Rotavirus vaccines save poorest children: Reports
Washington: Trials in Asia and Africa show rotavirus vaccines can save the lives of even the poorest young children and programs should begin to vaccinate as many as possible, researchers reported on Thursday.
The vaccines prevented between 39 percent and 48 percent of infections in some of the poorest countries in the world, where more than 400,000 children die from rotavirus every year.
They urged the governments of developing nations to make the vaccines a priority.
"Rotavirus vaccines have the potential to protect the lives of nearly 2 million children in the next decade alone," Dr John Victor of the Seattle-based PATH non-profit development organisation and colleagues wrote in one of two reports in the Lancet medical journal.
Rotavirus vaccines made by GlaxoSmithKline and Merck and Sanofi Aventis are now part of the regular schedule for infants in the United States and other developed countries,
The two studies show they would also be effective in places without sure supplies of clean water or medical care, where diarrhoea is one of the major killers of young children.
Victor`s team tested Merck`s RotaTeq vaccine in the rural area of Matlab in Bangladesh and urban and semi-urban parts of Vietnam.
About 2,000 babies aged one to three months got either three oral doses of the vaccine or placebo. After two years, 38 vaccinated babies got severe rotavirus infections, compared to 71 babies that got placebo, making the vaccine 48 percent effective against severe disease.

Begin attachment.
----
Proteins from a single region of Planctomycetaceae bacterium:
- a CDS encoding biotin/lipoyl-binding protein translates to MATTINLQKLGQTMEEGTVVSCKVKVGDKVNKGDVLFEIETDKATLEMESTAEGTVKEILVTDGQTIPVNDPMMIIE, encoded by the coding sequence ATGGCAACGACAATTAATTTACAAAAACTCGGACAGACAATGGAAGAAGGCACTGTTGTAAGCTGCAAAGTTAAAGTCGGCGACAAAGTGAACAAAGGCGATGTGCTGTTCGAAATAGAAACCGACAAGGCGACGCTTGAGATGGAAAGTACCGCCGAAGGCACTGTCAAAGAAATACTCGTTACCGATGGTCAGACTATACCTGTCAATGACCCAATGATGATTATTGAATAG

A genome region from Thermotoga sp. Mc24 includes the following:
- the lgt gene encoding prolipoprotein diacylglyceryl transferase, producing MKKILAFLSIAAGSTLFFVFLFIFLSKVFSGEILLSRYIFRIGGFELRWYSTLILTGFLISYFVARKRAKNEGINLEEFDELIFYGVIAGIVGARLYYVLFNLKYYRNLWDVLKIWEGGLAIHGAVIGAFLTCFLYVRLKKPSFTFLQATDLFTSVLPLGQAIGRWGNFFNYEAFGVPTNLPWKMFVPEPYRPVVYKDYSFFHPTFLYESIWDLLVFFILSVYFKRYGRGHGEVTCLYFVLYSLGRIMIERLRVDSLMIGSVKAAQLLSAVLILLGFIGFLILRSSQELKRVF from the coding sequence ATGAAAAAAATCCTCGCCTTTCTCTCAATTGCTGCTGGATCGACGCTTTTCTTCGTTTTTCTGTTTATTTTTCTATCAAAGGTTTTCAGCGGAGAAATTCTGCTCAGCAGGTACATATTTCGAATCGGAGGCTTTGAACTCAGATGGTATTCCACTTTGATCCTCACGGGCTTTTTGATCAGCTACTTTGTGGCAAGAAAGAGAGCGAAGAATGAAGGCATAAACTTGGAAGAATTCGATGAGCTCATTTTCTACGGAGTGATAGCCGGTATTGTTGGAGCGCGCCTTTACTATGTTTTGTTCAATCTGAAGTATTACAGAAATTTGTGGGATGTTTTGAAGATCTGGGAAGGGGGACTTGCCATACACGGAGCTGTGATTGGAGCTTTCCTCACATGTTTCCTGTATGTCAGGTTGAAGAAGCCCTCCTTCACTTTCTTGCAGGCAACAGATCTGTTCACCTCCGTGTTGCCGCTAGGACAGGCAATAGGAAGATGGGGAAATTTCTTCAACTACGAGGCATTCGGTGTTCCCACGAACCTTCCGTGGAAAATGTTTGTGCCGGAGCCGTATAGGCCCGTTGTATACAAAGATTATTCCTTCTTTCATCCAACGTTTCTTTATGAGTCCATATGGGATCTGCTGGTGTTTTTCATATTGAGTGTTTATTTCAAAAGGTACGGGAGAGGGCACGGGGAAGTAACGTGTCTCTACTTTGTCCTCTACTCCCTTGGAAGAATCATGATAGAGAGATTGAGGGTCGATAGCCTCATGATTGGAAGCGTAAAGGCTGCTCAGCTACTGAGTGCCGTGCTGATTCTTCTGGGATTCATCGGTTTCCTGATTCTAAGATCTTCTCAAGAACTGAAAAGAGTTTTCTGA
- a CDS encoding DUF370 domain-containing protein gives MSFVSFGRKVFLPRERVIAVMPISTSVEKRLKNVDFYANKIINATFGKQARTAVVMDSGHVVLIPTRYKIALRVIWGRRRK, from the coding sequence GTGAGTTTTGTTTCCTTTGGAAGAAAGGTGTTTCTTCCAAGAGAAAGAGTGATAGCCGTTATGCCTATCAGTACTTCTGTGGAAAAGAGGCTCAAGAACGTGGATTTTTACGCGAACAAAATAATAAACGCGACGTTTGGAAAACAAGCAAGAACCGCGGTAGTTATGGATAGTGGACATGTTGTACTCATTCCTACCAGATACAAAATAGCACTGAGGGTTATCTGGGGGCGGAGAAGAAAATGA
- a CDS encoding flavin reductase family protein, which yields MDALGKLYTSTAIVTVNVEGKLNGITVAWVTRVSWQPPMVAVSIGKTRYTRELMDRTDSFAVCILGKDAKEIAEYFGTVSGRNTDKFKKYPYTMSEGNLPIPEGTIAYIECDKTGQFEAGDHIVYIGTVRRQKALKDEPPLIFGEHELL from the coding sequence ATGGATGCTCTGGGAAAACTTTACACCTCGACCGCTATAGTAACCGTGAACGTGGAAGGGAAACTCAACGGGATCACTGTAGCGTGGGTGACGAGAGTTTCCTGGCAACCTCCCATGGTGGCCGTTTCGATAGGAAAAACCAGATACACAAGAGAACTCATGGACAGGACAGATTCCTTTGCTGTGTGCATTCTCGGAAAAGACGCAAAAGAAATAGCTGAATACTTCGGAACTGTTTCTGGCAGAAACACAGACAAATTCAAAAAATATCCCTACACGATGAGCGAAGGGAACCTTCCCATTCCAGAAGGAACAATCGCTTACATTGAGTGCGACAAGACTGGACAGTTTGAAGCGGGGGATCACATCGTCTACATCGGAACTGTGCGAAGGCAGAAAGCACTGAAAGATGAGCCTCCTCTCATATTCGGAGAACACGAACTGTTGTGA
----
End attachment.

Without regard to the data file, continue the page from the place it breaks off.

"Our main goal is to prevent the most severe disease that might lead to death in areas where treatment is inaccessible," Victor said in a statement.
Dr George Armah of the University of Ghana, along with colleagues at PATH and elsewhere, tested RotaTeq in 5,400 children in Ghana, Kenya, and Mali. There, the vaccine was 39 percent effective in preventing severe disease, and 64 percent effective in babies a year old or younger.
"In Africa, where young children are dying from diarrhoeal disease and prompt medical care is often out of reach, the need to prevent rotavirus is especially urgent," they wrote.
Rotavirus vaccination, along with programs that are about to start to vaccinate children against the most common causes of meningitis, pneumonia and other bacterial infections, "could instigate a new era of reduction of childhood disease and mortality," they wrote.
Dr Anthony Nelson of the Chinese University of Hong Kong, and Dr Roger Glass of the US National Institutes of Health said cost was a major issue.
"Reassuring governments in low-income countries that they will be able to purchase vaccine at a reasonable price, when support from the GAVI Alliance ends, will be the quickest way to encourage their introduction and to establish whether these vaccines will stand alongside smallpox, measles, and poliomyelitis vaccines in their public health benefits," they wrote in a commentary.
The Geneva-based Global Alliance for Vaccines and Immunization or GAVI brokered an Advance Market Commitment agreement in March under which Pfizer and Glaxo signed a 10-year deal to supply 60 million doses a year of cut-price pneumococcal vaccines to developing nations.
Experts hope it could pave the way for future deals on rotavirus vaccines and an experimental treatment against malaria. GAVI says it needs to raise a further USD 1.5 billion over the next 5 years to ensure the program is fully funded.